Violence towards nurses and factors affecting violence in hospital settings: an Italian cross-sectional study

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Michela Luciani
Valentina Spedale
Monica Romanenghi
Candida Ester Villa
Davide Ausili
Stefania Di Mauro


Aggression, violence, nurses, workplace, hospitals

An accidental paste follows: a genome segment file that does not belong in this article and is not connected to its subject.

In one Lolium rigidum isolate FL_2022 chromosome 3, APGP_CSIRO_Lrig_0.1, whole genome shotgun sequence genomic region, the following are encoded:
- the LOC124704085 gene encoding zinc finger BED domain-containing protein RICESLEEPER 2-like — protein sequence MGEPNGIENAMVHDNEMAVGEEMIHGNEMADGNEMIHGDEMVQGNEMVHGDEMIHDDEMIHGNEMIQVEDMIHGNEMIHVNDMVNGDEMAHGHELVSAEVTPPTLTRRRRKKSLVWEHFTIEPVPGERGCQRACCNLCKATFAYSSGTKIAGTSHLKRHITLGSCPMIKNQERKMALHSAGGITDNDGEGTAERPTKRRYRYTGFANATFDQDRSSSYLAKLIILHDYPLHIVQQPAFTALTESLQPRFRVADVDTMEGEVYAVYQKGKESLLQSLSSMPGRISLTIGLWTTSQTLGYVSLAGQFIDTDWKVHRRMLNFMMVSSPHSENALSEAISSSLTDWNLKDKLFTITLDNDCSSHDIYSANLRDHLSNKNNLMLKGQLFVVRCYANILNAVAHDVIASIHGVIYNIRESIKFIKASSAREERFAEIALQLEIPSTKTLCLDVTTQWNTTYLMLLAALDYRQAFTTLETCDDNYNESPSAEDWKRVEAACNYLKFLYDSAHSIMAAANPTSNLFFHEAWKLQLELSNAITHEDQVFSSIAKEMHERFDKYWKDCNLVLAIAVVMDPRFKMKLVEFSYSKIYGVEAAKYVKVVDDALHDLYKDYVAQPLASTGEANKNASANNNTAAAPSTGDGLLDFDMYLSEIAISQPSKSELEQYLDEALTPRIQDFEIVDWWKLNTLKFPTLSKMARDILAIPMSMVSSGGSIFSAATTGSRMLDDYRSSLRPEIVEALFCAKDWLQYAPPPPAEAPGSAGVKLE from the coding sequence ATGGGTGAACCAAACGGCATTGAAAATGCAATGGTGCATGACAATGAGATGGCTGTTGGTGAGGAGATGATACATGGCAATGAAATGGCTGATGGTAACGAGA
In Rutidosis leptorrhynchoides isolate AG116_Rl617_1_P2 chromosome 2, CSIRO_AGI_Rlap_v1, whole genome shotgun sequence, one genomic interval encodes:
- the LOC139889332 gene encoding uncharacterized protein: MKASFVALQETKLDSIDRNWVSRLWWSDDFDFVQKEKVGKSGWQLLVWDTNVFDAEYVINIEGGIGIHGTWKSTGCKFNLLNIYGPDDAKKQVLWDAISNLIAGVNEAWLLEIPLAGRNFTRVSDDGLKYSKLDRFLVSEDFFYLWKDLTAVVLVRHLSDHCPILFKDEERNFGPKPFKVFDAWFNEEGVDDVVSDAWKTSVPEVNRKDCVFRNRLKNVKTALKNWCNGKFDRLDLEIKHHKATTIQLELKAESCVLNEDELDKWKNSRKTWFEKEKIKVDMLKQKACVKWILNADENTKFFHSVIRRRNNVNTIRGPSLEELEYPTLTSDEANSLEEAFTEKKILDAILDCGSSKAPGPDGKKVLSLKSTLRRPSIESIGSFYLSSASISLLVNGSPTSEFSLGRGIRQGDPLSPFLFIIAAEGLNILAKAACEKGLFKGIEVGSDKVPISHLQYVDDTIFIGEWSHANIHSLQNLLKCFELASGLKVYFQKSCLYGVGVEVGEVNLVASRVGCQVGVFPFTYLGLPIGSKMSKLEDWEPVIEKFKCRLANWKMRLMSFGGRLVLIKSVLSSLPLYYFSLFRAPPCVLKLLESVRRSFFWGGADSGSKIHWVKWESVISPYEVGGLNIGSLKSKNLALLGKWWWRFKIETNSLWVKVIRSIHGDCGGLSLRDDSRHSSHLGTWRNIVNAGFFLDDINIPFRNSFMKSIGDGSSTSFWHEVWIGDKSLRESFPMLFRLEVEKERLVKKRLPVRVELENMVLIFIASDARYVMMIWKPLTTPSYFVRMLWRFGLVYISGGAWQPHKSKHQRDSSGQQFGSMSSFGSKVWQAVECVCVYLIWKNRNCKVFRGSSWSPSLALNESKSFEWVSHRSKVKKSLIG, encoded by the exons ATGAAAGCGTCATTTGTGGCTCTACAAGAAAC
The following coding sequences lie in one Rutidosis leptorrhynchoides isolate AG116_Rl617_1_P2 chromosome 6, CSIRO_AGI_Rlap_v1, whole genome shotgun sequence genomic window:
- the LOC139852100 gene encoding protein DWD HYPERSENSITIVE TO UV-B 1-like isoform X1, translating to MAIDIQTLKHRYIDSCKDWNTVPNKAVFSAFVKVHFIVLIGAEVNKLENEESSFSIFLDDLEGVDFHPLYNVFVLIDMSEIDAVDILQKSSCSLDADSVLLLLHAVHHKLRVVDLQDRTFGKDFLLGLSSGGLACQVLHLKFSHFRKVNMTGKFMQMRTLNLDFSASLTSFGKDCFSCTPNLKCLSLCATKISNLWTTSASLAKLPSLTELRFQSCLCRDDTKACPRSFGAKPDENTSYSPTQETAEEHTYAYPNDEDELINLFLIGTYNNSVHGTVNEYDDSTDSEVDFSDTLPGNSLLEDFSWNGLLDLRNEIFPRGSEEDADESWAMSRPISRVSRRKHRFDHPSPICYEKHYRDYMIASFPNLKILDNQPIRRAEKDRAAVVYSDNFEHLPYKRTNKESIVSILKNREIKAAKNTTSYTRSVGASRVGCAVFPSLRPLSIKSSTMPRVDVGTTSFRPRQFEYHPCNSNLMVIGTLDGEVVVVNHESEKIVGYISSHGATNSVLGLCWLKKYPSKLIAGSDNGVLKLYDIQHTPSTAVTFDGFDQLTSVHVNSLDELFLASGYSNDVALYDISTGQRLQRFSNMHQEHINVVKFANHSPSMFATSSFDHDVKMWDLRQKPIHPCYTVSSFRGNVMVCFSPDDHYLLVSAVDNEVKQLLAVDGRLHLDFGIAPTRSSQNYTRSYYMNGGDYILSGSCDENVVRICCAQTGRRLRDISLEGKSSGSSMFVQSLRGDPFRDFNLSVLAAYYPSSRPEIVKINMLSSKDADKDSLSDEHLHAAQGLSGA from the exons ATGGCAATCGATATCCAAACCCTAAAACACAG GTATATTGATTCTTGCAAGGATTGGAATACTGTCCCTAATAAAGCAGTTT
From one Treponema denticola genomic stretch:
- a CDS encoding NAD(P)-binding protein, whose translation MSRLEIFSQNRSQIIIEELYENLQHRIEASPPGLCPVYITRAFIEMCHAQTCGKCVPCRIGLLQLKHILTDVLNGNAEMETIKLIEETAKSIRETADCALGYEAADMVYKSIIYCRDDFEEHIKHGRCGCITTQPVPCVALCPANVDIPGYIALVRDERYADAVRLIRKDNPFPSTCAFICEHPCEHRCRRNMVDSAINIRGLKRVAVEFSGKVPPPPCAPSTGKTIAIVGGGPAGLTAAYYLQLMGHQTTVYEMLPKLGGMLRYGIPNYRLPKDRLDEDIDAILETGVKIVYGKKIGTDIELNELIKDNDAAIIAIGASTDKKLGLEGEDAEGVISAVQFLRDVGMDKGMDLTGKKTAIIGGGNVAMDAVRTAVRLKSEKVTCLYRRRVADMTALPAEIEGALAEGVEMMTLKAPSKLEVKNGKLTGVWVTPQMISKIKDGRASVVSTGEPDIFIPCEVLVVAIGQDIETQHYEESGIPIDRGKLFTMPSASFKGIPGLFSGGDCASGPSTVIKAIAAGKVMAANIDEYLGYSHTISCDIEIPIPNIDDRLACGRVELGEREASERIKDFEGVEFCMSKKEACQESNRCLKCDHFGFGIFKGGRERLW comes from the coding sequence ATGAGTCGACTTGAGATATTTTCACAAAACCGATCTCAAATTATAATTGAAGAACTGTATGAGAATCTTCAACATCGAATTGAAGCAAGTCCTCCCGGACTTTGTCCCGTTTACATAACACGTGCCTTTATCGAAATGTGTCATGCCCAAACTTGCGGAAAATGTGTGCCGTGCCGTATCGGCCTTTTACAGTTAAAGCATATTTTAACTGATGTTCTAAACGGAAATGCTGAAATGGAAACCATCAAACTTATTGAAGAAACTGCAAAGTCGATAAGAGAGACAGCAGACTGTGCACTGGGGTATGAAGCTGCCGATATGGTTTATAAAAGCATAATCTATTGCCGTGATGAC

Violence towards nurses is a widespread phenomenon in Italy about which statistics are lacking. Aim: To investigate the prevalence of violence towards nurses in a health care structure in the north of Italy. Method: An observational cross-sectional study. Data were collected anonymously with a questionnaire developed by Zampieron et al. (2010) on a stratified sample of 198 nurses working in a major Italian Hospital in the Lombardy Region. Results: 43% of the sample (n=85/198) experienced violence in the previous twelve months with a mean of 4 aggressions each. Aggressors were mainly patients (53.3%) or relatives (26.7%), men (63.1%) aged between 36 and 50 years (27.9%). Of the verbal aggressions, one out of four was by a colleague or a superior. The emotional, physical and professional consequences were serious and the result of both physical and verbal violence. Nevertheless, among those who experienced aggressions, 57% did not ask for help and of those who did (43.0%) about 75% asked for help and support from their colleagues. Conclusions: Violence toward nurses exists and it is commonplace in the workplaces studied, even in the horizontal form. It is important to implement assessment and risk prevention and management measures, via specific training of nurses, and offer support for the victims and an anonymous formal report system guaranteed by the authorities.


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